Bhutan is famous for its government initiating its GNH, its Gross National Happiness index, this may feel like an alien ideology compared to what is happening elsewhere in the world, where people would just be happy if their governments just worked hard to represent them, rather than seemingly someone else. And yes, you can only go there for a holiday/vacation, then you have to head home to whichever country you currently live in, where the government would think of a GNH as silly, or more accurately, a true measure of their job approval, which they are sure to fail.
My apologies, I’m English and my country’s issues are obviously impacting me far more than I’ve previously let on. So what is it about Bhutan? What makes them the ones to be happy? Why do they feel like the ones that happiness needs to be measured? Can you measure it? Sorry, all these are leading questions, and if you are still with me you are probably going to guess what I’m going to say next, you have to go there, that’s the only way to find out, its also one of the easiest answers. There is a great anecdote about the Greek philosophers vs. The Royal society, the Greek philosophers would sit around for days talking about how many teeth a horse has, the members of the Royal Society walked up to the horse and counted them, they got civilisation a lot further in a much shorter amount of time.
Now, another reason to visit Bhutan is because they are putting a tax on you to persuade you not to, yup, they charge $250 a day for you to go there, see what they are doing? No, don’t come here, go to India or Nepal, you don’t want to come here, nothing to see here, please pass along. Its like a club in New York that makes sure there is a mile long queue outside and when you finally get in the club is empty, the queue makes you join it, you have to be in that queue because the queue is long and that means that whatever is at the end of the queue must be awesome. So the $250 a day barrier to entry makes you WANT to go to Bhutan, I want to go, you want to go, you want part of that exclusivity that the $250 brings. But can I tell you a secret? You don’t have to pay the $250, the $250 isn’t a tax, its a minimum spend, its a daily fee, the fee includes your hotel, guide, food, transportation and a few other things (not alcohol I’m afraid, that would be making it too easy). Now, these days try going on holiday and not spending that amount, I dare you.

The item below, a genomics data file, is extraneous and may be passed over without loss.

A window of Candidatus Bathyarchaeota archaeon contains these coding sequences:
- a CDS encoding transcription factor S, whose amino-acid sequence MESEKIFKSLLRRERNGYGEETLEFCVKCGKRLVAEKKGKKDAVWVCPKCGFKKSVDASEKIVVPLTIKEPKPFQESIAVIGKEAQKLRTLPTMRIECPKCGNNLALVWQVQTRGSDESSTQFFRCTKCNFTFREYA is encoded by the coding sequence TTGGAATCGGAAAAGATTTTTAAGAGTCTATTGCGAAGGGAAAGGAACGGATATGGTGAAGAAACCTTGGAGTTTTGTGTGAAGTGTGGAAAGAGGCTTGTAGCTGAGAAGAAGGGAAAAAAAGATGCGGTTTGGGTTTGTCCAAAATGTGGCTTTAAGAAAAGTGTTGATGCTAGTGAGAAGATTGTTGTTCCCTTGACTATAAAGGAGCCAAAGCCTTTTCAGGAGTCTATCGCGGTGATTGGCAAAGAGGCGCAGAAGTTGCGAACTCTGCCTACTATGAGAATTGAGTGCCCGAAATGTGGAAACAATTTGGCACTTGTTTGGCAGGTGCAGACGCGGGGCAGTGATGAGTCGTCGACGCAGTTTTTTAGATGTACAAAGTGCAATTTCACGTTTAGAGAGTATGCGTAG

So Bhutan has created an illusion of exclusivity by using capitalism in it grandest form, they put a barrier to entry up that turns off many people at the get go but only the people that REALLY want to go there delve deep enough into the details to know that the $250 actually represents something very rare these days, value for money. No wonder the Bhutanese are happy.
PS Don’t tell anyone.